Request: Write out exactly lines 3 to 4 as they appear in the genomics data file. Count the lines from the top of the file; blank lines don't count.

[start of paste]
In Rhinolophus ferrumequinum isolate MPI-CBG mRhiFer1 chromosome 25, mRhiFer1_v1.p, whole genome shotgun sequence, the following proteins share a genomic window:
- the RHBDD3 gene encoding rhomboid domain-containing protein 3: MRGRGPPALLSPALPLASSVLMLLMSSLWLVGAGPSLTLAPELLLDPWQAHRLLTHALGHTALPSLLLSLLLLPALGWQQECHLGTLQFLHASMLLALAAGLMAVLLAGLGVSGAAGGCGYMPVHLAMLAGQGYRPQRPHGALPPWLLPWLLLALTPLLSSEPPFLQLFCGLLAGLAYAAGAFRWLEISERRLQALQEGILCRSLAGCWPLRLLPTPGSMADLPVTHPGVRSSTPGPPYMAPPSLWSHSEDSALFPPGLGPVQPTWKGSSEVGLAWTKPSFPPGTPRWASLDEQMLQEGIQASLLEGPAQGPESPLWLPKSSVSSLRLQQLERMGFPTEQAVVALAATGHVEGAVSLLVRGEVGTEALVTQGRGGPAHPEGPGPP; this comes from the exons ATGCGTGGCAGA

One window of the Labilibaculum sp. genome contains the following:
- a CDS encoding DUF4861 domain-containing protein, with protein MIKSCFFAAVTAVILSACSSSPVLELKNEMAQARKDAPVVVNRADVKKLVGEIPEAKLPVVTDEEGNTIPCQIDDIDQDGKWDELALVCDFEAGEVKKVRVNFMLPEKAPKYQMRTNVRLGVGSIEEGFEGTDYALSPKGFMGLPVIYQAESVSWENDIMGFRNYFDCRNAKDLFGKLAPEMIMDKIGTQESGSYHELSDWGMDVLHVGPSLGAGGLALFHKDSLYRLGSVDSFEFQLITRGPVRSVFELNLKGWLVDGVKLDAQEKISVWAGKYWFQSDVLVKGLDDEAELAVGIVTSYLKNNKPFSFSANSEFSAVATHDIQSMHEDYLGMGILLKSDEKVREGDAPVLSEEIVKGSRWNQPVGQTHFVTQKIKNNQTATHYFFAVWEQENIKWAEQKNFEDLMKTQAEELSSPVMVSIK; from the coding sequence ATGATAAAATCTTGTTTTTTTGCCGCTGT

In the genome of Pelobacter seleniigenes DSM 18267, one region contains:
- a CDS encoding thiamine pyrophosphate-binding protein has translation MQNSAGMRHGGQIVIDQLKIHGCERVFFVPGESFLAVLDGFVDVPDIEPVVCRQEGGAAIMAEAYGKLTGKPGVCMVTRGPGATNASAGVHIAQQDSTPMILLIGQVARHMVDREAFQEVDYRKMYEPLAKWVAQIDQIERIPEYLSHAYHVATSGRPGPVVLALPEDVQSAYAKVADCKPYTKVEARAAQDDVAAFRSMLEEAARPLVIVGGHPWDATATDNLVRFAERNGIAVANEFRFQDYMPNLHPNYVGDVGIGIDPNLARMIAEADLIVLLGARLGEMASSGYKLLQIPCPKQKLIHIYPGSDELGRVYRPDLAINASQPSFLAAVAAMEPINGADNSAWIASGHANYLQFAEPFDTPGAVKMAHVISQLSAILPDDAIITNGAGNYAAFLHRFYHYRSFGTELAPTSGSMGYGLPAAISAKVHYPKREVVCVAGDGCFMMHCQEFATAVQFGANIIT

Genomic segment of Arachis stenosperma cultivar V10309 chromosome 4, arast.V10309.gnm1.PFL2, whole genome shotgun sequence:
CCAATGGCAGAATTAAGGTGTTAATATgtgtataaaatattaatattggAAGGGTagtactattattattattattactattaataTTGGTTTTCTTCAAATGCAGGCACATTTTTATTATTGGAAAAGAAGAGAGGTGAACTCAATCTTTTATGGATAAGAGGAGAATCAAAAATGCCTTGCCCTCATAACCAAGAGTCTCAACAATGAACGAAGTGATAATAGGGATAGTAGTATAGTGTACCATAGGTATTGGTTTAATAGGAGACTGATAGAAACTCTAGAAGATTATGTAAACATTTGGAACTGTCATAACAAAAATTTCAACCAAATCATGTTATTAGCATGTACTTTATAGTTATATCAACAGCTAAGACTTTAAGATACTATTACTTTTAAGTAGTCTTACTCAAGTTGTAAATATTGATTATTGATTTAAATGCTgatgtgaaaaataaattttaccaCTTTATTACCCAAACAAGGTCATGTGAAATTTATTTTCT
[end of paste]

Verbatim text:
One window of the Labilibaculum sp. genome contains the following:
- a CDS encoding DUF4861 domain-containing protein, with protein MIKSCFFAAVTAVILSACSSSPVLELKNEMAQARKDAPVVVNRADVKKLVGEIPEAKLPVVTDEEGNTIPCQIDDIDQDGKWDELALVCDFEAGEVKKVRVNFMLPEKAPKYQMRTNVRLGVGSIEEGFEGTDYALSPKGFMGLPVIYQAESVSWENDIMGFRNYFDCRNAKDLFGKLAPEMIMDKIGTQESGSYHELSDWGMDVLHVGPSLGAGGLALFHKDSLYRLGSVDSFEFQLITRGPVRSVFELNLKGWLVDGVKLDAQEKISVWAGKYWFQSDVLVKGLDDEAELAVGIVTSYLKNNKPFSFSANSEFSAVATHDIQSMHEDYLGMGILLKSDEKVREGDAPVLSEEIVKGSRWNQPVGQTHFVTQKIKNNQTATHYFFAVWEQENIKWAEQKNFEDLMKTQAEELSSPVMVSIK; from the coding sequence ATGATAAAATCTTGTTTTTTTGCCGCTGT